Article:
A car bomb went off about 80 feet (25 meters) from the meeting site and the contractors started evacuating the State Department officials, he said. A State Department report on the attack said the convoy came under fire from an estimated eight to 10 people, some in Iraqi police uniforms.
The guards called for backup, at one point finding their escape route blocked by an Iraqi quick-reaction force that pointed heavy machine guns at one vehicle in the convoy. A U.S. Army force, backed by air cover, arrived about half an hour later to escort the convoy back to the Green Zone, the report states.
A team from another security company passed through the area shortly after the street battle.
"Our people saw a couple of cars destroyed," Carter Andress, CEO of American-Iraqi Solutions Groups, told CNN on Monday. "Dead bodies, wounded people being evacuated. The U.S. military had moved in and secured the area. It was not a good scene."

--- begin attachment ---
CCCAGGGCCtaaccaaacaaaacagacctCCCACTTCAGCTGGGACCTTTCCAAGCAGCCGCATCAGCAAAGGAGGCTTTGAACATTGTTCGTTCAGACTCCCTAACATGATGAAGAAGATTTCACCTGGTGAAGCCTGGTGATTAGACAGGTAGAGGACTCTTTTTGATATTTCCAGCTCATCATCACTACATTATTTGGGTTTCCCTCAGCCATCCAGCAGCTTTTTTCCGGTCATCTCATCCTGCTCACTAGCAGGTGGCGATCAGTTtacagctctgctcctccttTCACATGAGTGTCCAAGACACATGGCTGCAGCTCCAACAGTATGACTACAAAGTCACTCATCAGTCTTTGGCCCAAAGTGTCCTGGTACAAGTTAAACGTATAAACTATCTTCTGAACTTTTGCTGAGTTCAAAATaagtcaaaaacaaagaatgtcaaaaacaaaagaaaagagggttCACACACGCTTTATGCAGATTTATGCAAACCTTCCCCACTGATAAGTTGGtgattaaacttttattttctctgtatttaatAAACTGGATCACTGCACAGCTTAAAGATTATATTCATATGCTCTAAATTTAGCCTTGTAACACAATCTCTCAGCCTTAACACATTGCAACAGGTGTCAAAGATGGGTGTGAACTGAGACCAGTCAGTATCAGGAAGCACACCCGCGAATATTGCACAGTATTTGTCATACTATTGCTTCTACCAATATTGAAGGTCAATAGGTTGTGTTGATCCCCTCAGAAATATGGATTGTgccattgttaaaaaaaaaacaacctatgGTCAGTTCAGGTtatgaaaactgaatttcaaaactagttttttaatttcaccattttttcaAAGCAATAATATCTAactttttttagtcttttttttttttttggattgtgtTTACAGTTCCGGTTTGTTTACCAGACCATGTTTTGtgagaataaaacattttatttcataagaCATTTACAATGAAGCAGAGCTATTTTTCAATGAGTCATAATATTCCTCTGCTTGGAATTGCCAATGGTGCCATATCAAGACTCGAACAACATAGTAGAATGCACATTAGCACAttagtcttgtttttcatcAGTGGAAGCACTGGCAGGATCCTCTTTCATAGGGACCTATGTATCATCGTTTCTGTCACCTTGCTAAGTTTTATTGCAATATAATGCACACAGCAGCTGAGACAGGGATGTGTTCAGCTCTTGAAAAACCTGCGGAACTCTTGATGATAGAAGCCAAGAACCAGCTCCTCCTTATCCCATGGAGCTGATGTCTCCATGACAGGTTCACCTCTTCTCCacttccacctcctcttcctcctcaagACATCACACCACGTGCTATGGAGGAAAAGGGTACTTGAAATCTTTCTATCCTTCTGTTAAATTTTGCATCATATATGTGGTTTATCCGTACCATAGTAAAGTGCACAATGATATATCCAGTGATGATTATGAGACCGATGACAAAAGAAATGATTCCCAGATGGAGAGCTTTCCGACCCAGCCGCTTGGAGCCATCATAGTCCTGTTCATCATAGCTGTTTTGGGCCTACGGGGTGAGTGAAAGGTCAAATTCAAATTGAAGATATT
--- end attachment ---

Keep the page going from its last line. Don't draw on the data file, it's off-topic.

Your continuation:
An Interior Ministry spokesman, Brig. Gen. Abdul Kareem Khalaf, said, "We have revoked Blackwater's license to operate in Iraq. As of now they are not allowed to operate anywhere in the Republic of Iraq. The investigation is ongoing, and all those responsible for Sunday's killing will be referred to Iraqi justice." Watch why the Interior Ministry revoked Blackwater's license »
Company and State Department officials said they had not been notified of any order to that effect.
Rice and al-Maliki agreed to conduct "a fair and transparent investigation into this incident" and punish those responsible, the prime minister's office said.